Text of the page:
|Knowledge: Knowledge is a conscious relationship to sentences or propositions, which legitimately attributes to them truth or falsehood. What is known is true. Conversely, it does not apply that everything that is true is also known. See also knowledge how, propositional knowledge, realism, abilities, competence, truth, facts, situations, language, certainty, beliefs, omniscience, logical knowledge, reliability_____________Annotation: The above characterizations of concepts are neither definitions nor exhausting presentations of problems related to them. Instead, they are intended to give a short introduction to the contributions below. – Lexicon of Arguments. |
Knowledge/Goodman: E.g. It could be that someone asks me if I have seen the football coach among my audience. And I answer falsely with no. And I have even seen all of my audience.
Forgery: because my knowledge of the difference between the two images influences the relationship of the current to all future examining, it also shapes the character of my present examining.
Empiricism asserts that knowledge depends on experience.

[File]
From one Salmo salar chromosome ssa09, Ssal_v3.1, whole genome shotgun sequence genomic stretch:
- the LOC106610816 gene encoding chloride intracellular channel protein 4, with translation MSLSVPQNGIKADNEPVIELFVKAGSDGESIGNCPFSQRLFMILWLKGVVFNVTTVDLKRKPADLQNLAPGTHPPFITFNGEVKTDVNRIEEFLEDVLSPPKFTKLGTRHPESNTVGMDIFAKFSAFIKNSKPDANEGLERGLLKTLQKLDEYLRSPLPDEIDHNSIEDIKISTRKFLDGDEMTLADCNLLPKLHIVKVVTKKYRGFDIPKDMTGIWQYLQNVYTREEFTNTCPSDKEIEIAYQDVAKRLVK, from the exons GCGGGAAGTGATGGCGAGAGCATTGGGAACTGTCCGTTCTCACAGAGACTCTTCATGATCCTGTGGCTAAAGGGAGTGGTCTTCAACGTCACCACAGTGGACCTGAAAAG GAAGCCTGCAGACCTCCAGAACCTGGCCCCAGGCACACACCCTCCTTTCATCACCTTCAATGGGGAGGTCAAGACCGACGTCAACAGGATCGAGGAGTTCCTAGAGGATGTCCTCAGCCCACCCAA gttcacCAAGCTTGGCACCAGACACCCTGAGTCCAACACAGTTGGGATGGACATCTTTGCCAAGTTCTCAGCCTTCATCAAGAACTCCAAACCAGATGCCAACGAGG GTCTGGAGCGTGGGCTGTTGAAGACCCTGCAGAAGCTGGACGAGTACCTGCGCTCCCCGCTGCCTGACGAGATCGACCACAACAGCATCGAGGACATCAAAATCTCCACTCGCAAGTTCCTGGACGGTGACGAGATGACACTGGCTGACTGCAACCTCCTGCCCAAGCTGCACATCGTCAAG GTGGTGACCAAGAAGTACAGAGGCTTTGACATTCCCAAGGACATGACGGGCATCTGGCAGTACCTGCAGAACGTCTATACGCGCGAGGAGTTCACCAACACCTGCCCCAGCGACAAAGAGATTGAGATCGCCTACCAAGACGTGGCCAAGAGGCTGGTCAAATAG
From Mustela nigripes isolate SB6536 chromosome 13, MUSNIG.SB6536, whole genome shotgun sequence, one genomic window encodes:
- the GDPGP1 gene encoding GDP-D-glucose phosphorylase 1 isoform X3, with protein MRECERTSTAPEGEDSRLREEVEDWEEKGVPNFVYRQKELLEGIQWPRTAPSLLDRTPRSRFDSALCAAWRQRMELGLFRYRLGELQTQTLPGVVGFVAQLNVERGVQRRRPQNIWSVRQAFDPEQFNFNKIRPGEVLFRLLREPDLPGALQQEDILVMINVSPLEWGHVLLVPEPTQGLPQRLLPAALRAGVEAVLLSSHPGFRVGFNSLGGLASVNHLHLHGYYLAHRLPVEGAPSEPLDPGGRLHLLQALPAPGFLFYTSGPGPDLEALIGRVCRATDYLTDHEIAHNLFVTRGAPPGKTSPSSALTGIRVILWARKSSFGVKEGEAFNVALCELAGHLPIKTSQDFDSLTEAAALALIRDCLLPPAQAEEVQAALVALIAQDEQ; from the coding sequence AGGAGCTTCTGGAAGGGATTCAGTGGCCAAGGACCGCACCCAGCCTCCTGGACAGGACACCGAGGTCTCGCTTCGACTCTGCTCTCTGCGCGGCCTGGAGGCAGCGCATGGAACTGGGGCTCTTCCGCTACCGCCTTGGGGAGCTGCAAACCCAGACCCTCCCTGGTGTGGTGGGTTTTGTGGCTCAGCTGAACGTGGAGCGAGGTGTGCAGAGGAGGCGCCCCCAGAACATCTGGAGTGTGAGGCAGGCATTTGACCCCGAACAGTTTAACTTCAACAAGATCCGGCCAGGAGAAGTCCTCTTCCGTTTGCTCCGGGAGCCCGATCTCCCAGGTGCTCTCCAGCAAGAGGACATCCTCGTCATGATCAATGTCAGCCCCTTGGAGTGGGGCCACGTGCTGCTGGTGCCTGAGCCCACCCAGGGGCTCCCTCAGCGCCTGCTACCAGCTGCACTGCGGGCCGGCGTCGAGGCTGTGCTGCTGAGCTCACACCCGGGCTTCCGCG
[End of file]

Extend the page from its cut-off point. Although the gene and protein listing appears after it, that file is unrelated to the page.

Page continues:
GoodmanVs: that can be misleading: because the dependence is mutual: experience also depends on knowledge. Routine often goes unnoticed. - Background knowledge is almost always necessary.
Example: Suppose you are rightly convinced that the top card from a well-shuffled deck is not Diamonds Two, and let us assume further that this proves to be true. Can you claim to have known it? Knowledge which is uncertain, is hardly a more fortunate idea than knowledge that is certain.
Knowledge needs 1. Truth 2. Belief 3. Hardening. Understanding does not need any of these.
You do not know the known! (To the question: "How do you know what is right?")._____________Explanation of symbols: Roman numerals indicate the source, arabic numerals indicate the page number. The corresponding books are indicated on the right hand side. ((s)…): Comment by the sender of the contribution. The note [Author1]Vs[Author2] or [Author]Vs[term] is an addition from the Dictionary of Arguments. If a German edition is specified, the page numbers refer to this edition.
Catherine Z. Elgin
Reconceptions in Philosophy and Other Arts and Sciences, Indianapolis 1988
Revisionen Frankfurt 1989
Ways of Worldmaking, Indianapolis/Cambridge 1978
Weisen der Welterzeugung Frankfurt 1984
Fact, Fiction and Forecast, New York 1982
Tatsache Fiktion Voraussage Frankfurt 1988
Languages of Art. An Approach to a Theory of Symbols, Indianapolis 1976
Sprachen der Kunst Frankfurt 1997